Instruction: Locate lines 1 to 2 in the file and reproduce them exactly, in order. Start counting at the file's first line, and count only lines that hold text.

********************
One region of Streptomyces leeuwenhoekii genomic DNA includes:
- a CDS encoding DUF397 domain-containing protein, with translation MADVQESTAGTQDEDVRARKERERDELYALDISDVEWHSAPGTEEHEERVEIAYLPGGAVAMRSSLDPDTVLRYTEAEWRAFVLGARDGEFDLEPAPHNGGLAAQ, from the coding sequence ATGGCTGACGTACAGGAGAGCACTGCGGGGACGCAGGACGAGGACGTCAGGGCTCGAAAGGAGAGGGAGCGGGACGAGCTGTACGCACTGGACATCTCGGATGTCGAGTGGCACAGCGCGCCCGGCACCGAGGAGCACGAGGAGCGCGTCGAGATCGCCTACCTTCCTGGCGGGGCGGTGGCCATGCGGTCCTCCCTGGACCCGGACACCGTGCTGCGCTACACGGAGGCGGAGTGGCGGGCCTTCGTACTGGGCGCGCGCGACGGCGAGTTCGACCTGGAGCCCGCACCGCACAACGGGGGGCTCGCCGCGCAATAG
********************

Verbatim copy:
One region of Streptomyces leeuwenhoekii genomic DNA includes:
- a CDS encoding DUF397 domain-containing protein, with translation MADVQESTAGTQDEDVRARKERERDELYALDISDVEWHSAPGTEEHEERVEIAYLPGGAVAMRSSLDPDTVLRYTEAEWRAFVLGARDGEFDLEPAPHNGGLAAQ, from the coding sequence ATGGCTGACGTACAGGAGAGCACTGCGGGGACGCAGGACGAGGACGTCAGGGCTCGAAAGGAGAGGGAGCGGGACGAGCTGTACGCACTGGACATCTCGGATGTCGAGTGGCACAGCGCGCCCGGCACCGAGGAGCACGAGGAGCGCGTCGAGATCGCCTACCTTCCTGGCGGGGCGGTGGCCATGCGGTCCTCCCTGGACCCGGACACCGTGCTGCGCTACACGGAGGCGGAGTGGCGGGCCTTCGTACTGGGCGCGCGCGACGGCGAGTTCGACCTGGAGCCCGCACCGCACAACGGGGGGCTCGCCGCGCAATAG